Not far away from Mexican capital city, within easy reach by buses leaving from the station Autobuses del Norte, there's a gem of ancient culture which once flourished in Mesoamerica like nothing else on the western hemisphere.
Monumental metropolis of Teotihuacan which has been on the list of World Heritage Sites since 1987 was "the place where men become gods". It was founded in the beginning of the Christian era and is one of the oldest archaeological sites in Mexico.
At its peak development it was the fifth biggest city of the ancient world (Constantinopole was the biggest) and the biggest on the western hemisphere with its 125 thousand people living on 20 square kms.
The Avenue of the Dead (Calzada de los Muertos) as viewed from the Pyramid of the Moon to the south, Teotihuacan, Mexico.
The city dominated and extended its influences beyond the region of middle Mesoamerica for some 500 years before being destroyed and abandoned. The former Aztecs, located not more than some 50 kms away in space and some 800 years in time after Teotihuacan, had known about their existence and used to organize pilgrimages to their previous site. The Aztecs believed that Teotihuacan was built by giants.
Walled blocks of residential dwellings, Teotihuacan, Mexico.
The central part of the city is the Avenue of the Dead (Calzada de los Muertos) which has the Pyramid of the Moon on its northern end, the Pyramid of the Sun in middle of it and the complex called The Citadel with the Temple of Quetzalcoatl (Feathered Serpent) on its southern end. Close to the Pyramid of the Moon there's the Quetzalpapalotl Palace Complex uncovered in 1962 and reconstructed.
The backside of the Quetzalpapalotl Complex and unearthed residential dwellings with vendors stalls with local art, Teotihuacan, Mexico.
The city's palaces, pyramids, architecture and art attest to its magnificence while telling not much about the people who lived there. There's very few facts known about where they had come from, how they lived and what caused their final collapse. This was the culture that didn't leave any signs of their life in any form of writing.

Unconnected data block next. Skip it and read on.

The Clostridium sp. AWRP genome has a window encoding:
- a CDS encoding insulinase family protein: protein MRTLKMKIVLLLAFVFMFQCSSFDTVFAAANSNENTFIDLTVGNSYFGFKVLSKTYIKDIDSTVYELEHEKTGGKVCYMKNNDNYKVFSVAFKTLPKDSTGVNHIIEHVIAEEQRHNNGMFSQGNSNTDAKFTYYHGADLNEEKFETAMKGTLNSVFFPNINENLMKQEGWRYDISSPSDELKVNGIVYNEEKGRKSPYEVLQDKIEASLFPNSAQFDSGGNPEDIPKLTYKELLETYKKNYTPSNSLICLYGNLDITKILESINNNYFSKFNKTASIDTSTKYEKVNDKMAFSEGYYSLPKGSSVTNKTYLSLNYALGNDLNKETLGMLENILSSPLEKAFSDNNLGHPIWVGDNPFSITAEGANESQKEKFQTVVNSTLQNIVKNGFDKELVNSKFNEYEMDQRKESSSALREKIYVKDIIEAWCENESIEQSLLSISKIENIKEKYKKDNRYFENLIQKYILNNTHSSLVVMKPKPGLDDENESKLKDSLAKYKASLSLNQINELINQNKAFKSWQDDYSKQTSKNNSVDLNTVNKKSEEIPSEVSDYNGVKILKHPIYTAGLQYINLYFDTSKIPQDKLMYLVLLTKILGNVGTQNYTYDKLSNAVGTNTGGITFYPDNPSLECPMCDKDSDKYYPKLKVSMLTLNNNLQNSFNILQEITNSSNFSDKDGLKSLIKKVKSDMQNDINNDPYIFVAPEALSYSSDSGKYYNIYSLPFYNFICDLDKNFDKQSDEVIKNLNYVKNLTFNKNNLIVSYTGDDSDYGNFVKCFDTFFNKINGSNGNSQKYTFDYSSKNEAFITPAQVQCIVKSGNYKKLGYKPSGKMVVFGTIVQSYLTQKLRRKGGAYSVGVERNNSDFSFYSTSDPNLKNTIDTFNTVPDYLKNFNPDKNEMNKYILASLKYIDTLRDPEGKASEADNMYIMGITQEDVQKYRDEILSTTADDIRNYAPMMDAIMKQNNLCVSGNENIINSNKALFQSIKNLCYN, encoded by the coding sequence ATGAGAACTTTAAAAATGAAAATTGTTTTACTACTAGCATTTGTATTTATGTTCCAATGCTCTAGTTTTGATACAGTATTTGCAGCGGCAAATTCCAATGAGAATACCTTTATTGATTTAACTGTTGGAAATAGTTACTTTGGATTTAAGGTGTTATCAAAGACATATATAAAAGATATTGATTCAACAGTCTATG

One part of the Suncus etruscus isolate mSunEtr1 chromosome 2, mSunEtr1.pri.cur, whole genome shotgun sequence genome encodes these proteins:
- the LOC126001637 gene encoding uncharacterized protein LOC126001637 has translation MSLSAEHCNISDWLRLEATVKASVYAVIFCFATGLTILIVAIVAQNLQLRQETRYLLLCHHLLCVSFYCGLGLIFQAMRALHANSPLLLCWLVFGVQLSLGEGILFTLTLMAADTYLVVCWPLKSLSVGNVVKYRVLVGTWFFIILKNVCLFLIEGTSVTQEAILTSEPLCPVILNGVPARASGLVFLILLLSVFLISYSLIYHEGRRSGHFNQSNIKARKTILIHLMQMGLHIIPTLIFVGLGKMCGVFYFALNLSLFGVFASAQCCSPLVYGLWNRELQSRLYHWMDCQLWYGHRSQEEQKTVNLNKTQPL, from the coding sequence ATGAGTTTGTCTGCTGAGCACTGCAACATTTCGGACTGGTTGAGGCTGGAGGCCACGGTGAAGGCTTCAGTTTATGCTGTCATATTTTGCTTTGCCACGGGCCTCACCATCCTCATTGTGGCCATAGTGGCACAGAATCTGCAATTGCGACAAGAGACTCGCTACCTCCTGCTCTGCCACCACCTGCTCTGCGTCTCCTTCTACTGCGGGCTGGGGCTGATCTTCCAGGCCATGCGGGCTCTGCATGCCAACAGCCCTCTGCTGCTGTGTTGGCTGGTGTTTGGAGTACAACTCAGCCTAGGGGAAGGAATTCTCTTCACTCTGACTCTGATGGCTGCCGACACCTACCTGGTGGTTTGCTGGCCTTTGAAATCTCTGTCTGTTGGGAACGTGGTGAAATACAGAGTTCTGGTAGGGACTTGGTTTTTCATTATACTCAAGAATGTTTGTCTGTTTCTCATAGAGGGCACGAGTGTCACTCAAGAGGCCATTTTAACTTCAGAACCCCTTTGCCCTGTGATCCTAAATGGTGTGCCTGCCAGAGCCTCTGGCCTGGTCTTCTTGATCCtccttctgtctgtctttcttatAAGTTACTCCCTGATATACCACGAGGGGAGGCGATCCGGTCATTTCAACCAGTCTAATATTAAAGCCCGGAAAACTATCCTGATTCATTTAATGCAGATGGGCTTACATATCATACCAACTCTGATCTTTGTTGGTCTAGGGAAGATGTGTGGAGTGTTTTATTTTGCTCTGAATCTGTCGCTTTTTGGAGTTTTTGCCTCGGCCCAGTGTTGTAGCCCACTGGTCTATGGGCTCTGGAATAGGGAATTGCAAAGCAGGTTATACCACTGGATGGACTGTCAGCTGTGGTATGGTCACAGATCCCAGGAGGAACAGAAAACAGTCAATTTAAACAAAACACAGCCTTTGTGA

The central part of the Quetzalpapalotl Complex,Teotihuacan, Mexico.
The most prominent feature of the city is the Pyramid of the Sun which was built on the system of caves discovered some 40 years ago. There's now an ongoing process to dig under the pyramid to find out what can be unearthed beneath. The pyramid is 65 metres tall and the completely stunning fact is that its square side length of 225 metres is of the same length what the Great Pyramid of Egypt has had.
Western side of the Piramide del Sol (Pyramid of the Sun), Teotihuacan, Mexico.
Along the Avenue of the Dead there were hundreds of residential dwellings constructed with walled blocks where people had lived; all placed along the lines of urban grid. There's little known about people's life which is quite a big mystery of the entire place. Mostly they created the things for the purpose of war and conquest. The most famous objects of war they made were knives of local obsidian (volcanic glass). They were also famous for fine ceramic objects created with brown clay.
The Quetzalpapalotl Palace Complex, that may have served as local art gallery, was built in 2nd century AD on top of the Temple of Feathered Conches. It has very well preserved colourful murals in the Jaguar Palace.
This archaeological treasure, located close to Mexico City, is a popular tourist destination to many tourists who visit the capital city and it's a very convenient addition to collection of artistic adventures that a visitor can get.